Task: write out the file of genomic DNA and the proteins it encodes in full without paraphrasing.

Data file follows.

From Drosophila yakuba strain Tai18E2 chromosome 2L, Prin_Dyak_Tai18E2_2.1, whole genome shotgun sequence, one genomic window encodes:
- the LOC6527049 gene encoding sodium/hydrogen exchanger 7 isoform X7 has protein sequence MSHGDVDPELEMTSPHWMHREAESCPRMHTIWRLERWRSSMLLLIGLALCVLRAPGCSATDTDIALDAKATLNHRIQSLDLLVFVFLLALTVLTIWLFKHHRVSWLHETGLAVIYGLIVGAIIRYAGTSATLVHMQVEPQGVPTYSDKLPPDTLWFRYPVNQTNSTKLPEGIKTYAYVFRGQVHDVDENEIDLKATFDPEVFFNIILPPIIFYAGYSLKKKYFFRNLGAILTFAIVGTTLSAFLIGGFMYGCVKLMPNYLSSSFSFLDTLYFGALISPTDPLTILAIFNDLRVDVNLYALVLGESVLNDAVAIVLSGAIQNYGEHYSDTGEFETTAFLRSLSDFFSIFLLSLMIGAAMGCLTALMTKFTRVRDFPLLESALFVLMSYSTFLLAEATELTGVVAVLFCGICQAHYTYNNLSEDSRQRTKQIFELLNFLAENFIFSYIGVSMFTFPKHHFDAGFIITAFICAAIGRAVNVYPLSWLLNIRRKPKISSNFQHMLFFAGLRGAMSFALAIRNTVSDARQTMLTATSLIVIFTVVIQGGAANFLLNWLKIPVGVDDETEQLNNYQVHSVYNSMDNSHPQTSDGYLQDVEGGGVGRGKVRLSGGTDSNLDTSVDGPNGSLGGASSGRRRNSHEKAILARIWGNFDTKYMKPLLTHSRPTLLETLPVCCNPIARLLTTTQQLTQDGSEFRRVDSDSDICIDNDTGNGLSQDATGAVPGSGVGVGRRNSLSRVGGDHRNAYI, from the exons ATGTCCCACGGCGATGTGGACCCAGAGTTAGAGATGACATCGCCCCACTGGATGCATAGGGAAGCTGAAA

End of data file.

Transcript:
From Drosophila yakuba strain Tai18E2 chromosome 2L, Prin_Dyak_Tai18E2_2.1, whole genome shotgun sequence, one genomic window encodes:
- the LOC6527049 gene encoding sodium/hydrogen exchanger 7 isoform X7 has protein sequence MSHGDVDPELEMTSPHWMHREAESCPRMHTIWRLERWRSSMLLLIGLALCVLRAPGCSATDTDIALDAKATLNHRIQSLDLLVFVFLLALTVLTIWLFKHHRVSWLHETGLAVIYGLIVGAIIRYAGTSATLVHMQVEPQGVPTYSDKLPPDTLWFRYPVNQTNSTKLPEGIKTYAYVFRGQVHDVDENEIDLKATFDPEVFFNIILPPIIFYAGYSLKKKYFFRNLGAILTFAIVGTTLSAFLIGGFMYGCVKLMPNYLSSSFSFLDTLYFGALISPTDPLTILAIFNDLRVDVNLYALVLGESVLNDAVAIVLSGAIQNYGEHYSDTGEFETTAFLRSLSDFFSIFLLSLMIGAAMGCLTALMTKFTRVRDFPLLESALFVLMSYSTFLLAEATELTGVVAVLFCGICQAHYTYNNLSEDSRQRTKQIFELLNFLAENFIFSYIGVSMFTFPKHHFDAGFIITAFICAAIGRAVNVYPLSWLLNIRRKPKISSNFQHMLFFAGLRGAMSFALAIRNTVSDARQTMLTATSLIVIFTVVIQGGAANFLLNWLKIPVGVDDETEQLNNYQVHSVYNSMDNSHPQTSDGYLQDVEGGGVGRGKVRLSGGTDSNLDTSVDGPNGSLGGASSGRRRNSHEKAILARIWGNFDTKYMKPLLTHSRPTLLETLPVCCNPIARLLTTTQQLTQDGSEFRRVDSDSDICIDNDTGNGLSQDATGAVPGSGVGVGRRNSLSRVGGDHRNAYI, from the exons ATGTCCCACGGCGATGTGGACCCAGAGTTAGAGATGACATCGCCCCACTGGATGCATAGGGAAGCTGAAA